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Discussion Starter · #1 ·
Hello,
So I finally decided to fix my big oil leak, having diagnosed it a while ago as coming from the timing chain cover seam. I bought a timing chain kit so I could change the timing cover gasket. When I took the rocker cover off I found that the top halves of the timing grooves had broken off at some point in the past, so I couldn't lock the camshafts in place.
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I had the crankshaft locked at top dead centre and I thought I could get away with it; as they are impossible to turn by hand I assumed I could just leave them in the same place. Anyway the new chain is noticeably tighter than the old one, and now I've got the timing cover back on it looks like the exhaust cam is one tooth too early. The thing is, I'm sure the cams did not move while I was replacing the chain. I pulled the chain as tight as I could when I put it back on but there was a small amount of slack on the exhaust side because I couldn't stretch the chain to get it one tooth further around the sprocket, but this slack was taken out when I put the fixed chain guide back on. I know the intake side is in the correct position because the camshaft position sensor still lines up with its guide. You can see in this picture that the intake flat is parallel with the engine surface but the exhaust is tilted back slightly:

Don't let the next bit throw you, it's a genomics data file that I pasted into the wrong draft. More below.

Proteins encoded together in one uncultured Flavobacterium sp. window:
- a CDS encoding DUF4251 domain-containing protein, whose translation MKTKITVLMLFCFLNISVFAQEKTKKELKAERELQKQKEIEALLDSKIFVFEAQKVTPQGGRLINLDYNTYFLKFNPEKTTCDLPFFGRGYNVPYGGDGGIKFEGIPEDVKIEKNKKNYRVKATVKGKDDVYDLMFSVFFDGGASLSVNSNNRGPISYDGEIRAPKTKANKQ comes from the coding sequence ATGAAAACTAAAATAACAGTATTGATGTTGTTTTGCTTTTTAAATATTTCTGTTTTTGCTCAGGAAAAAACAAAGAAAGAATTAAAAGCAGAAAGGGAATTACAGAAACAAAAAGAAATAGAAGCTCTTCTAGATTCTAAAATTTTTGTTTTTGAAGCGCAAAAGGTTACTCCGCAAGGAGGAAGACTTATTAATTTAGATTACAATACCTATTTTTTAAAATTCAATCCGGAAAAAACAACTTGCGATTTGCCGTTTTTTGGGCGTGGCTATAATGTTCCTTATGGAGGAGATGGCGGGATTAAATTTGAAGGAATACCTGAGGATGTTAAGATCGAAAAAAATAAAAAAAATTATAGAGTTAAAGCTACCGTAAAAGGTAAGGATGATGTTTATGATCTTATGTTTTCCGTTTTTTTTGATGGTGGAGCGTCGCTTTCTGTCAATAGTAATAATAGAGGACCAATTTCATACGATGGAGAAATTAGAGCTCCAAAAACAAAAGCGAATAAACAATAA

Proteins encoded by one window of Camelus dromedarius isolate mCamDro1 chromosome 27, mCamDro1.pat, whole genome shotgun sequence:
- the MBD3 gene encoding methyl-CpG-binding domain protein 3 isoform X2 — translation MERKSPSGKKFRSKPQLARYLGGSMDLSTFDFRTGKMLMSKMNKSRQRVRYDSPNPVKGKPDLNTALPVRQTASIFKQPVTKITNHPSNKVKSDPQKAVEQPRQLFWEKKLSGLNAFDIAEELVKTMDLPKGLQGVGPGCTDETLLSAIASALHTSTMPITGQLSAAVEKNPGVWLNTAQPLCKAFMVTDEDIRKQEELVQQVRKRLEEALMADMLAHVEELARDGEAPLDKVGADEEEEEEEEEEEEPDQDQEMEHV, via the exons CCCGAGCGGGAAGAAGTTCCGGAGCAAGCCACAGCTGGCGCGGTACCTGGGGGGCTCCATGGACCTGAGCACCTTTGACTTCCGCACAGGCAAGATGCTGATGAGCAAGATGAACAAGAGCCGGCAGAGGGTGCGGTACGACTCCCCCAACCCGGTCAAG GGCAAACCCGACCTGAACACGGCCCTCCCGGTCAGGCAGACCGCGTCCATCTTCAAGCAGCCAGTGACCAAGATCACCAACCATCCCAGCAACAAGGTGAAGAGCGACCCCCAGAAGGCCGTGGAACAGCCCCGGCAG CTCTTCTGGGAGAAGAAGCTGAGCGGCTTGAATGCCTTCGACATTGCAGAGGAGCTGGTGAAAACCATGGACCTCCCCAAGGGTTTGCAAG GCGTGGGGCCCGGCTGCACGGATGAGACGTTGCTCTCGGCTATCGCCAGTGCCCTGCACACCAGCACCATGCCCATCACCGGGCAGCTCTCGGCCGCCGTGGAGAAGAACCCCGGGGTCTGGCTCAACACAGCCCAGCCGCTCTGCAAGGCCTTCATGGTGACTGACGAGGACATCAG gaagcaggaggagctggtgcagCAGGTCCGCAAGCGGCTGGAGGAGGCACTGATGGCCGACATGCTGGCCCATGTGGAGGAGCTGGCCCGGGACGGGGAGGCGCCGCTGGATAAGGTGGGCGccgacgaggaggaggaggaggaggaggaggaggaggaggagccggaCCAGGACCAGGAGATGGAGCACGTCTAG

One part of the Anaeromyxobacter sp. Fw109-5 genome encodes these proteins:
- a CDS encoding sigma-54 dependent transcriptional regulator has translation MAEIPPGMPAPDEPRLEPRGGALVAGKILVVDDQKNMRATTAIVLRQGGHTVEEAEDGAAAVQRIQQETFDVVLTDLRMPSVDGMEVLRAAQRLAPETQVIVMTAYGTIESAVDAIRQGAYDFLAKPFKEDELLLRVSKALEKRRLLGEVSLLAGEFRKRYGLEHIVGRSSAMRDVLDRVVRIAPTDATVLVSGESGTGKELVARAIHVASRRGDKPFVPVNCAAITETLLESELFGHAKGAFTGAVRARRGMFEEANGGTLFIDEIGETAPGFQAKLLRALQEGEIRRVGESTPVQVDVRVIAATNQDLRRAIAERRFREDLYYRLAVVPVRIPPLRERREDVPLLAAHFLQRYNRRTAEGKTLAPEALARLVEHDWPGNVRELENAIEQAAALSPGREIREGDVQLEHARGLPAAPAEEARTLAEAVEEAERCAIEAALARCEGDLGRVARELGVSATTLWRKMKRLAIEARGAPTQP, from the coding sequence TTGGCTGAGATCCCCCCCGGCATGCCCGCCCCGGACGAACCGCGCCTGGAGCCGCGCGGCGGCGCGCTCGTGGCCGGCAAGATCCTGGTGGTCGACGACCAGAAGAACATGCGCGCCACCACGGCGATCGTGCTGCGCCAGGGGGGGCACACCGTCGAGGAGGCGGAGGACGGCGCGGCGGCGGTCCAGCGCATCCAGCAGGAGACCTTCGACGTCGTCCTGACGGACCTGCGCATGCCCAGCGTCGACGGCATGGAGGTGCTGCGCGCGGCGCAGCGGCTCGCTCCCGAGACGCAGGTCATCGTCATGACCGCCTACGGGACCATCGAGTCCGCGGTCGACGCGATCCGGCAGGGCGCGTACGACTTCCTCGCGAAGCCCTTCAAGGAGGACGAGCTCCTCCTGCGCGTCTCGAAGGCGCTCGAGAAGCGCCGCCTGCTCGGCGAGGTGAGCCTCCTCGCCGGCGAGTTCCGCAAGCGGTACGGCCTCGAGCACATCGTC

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My tensioner plug is also rounded off to ****, but I think I might be able to get it off as long as the previous owner didn't do it too tightly.
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If I can get this plug off and lock the tensioner, is it possible for me to pull enough slack round to the exhaust side to move it on one tooth? If not, can I fix the timing some other way? I can't lock the camshafts but I might be able to line them up by eye if I get the sprocket bolts undone. I guess I have to buy new bolts if I do that, I don't really want to mess with them if it already worked before, but I guess it's no worse than all the work I've already done. I can kind of rest the timing bar on top of the flats, but it's not as exact as locking it. I really don't want to take the timing cover off again if I can avoid it.

Is it possible that my exhaust timing was always like this and I wouldn't have noticed? The car ran completely fine before, if I put it back together with the exhaust camshaft retarded by one tooth will it still run?

If anyone has any other advice about carrying out this job it would be welcome.
 

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Discussion Starter · #4 ·
You will need to buy 2x new cam shaft sprocket bolts, remove the old bolts one at a time and fit the new bolts but do not tighten at this point. Have the spark plugs out and the crank shaft locked with the timing pin as well. You can then drill 2 holes in the cam locking tool to bolt it down to the head which will clamp the lower parts of the cam timing notches so the cams are held correctly. Then tighten up the cam sprocket bolts remove all the timing tools and rotate the engine 2 complete turns (4 revs on crank) so all the timing marks should still line up.
It looks like your exhaust cam is only half a tooth out at the moment but it should run ok and you would probably not notice and loss of power.
Thanks, is there somewhere I can find a part number for the bolts or what size they are?
 
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